8 posts tagged "marc jacobs beauty"
“This makeup is for the girl that’s always twenty minutes late to the party—it’s not perfect or precise,” explained Vincent Oquendo, the pro behind the look at Marc Jacobs’ Resort show. In other words, this girl is me: forever late and always thrown together. The expertly smudged eyes and effortless glow seen at today’s intimate presentations, however, are a bit beyond the ten-second concealer-mascara-lipstick uniform I typically plaster on while simultaneously ordering an Uber. But after chatting with Oquendo, I realized that getting this fete-ready face at last minute isn’t necessarily out of the range of possibility.
He began by prepping models’ complexions with Marc Jacobs Beauty Genius Gel Super-Charged Foundation, then gently contoured cheeks with O!Mega Bronze in Perfect Tan. Apples were topped off with a blend of Shameless Bold Blush in Naughty (a “soft, almost nothing” pink) and Obsessed (a “pinched and peachy” pink). “There were a lot of bows in the collection—I wanted to keep it young,” he said. “She has life; she dances; she gets flushed in the cheeks.”
Seeing as Oquendo’s muse was not exactly a put-together party girl but more “that rock-and-roll chick who drank a little too much the night before,” the liner was designed to look like it was leftover and haphazardly touched up—reminiscent of Kate Hudson’s character in Almost Famous, Penny Lane, he noted. To achieve this, he based lids with a taupe shadow and the lower lashes with a darker, matte brown. Next, the house’s Highliner Gel Eye Crayon in Blacquer was applied in reverse, starting from the outer corner and working in and around the inner water line on top and bottom. “I wanted it to be a rounder shape—if you go from the inside of the eye out, you’re more likely to get a point,” he said. For a broken-but-still-beautiful finish, Oquendo liberally applied the liner along the upper rim and let the color “bleed onto the lashes,” patting the pigment in lightly with his fingertip to gently “destroy” it. For even more definition, he coated lashes heavily with black mascara.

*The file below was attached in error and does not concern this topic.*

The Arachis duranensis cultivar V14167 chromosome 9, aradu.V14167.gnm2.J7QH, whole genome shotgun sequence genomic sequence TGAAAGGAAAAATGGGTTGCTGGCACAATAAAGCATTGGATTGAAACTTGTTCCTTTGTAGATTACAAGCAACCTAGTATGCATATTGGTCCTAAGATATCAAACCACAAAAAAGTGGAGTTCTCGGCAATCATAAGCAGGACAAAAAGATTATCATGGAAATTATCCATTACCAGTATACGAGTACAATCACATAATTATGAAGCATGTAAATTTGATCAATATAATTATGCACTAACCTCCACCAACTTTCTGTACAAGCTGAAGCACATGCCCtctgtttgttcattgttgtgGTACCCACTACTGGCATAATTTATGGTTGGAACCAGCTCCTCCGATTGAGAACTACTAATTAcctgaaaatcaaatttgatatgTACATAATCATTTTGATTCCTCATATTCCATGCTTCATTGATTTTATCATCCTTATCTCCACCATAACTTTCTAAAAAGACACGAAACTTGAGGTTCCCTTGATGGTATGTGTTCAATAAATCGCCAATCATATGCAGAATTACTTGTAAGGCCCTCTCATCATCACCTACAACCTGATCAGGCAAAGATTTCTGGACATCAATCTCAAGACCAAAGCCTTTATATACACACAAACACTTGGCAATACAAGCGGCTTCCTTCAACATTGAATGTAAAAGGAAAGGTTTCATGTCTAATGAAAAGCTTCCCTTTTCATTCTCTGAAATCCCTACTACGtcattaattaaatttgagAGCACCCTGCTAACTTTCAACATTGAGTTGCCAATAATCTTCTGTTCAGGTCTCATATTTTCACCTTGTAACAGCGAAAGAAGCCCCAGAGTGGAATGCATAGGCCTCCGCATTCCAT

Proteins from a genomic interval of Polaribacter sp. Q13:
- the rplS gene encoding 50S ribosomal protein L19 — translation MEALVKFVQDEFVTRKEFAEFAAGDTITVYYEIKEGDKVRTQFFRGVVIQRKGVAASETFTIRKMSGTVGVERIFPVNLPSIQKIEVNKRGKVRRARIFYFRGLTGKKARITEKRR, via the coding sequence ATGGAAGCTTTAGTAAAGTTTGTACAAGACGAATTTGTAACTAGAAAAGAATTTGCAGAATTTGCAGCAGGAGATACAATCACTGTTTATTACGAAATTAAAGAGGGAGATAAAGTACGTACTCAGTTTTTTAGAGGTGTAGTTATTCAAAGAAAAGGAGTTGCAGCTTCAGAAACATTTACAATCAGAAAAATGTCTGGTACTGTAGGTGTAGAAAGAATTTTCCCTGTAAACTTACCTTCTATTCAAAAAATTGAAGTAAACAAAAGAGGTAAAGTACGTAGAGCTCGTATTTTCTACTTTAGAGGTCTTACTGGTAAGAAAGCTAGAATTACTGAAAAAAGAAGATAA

To complete the next-day aesthetic, the pro added a hint of “grease.” He used the same gel eye crayon formula in N(ice), a silvery hue, around the tear ducts, then mixed it with foundation a shade or two lighter than each model’s skin tone to create a highlighter for the bridge of the nose and cupid’s bow. Arches were filled in with the same neutral shadows used on the eyes and brushed up with a generous amount of Brow Tamer Grooming Gel to make them appear “wet.” Lovemarc Lip Gel in Understudy, a pinky nude, was dabbed onto lips to lend a subtle sheen.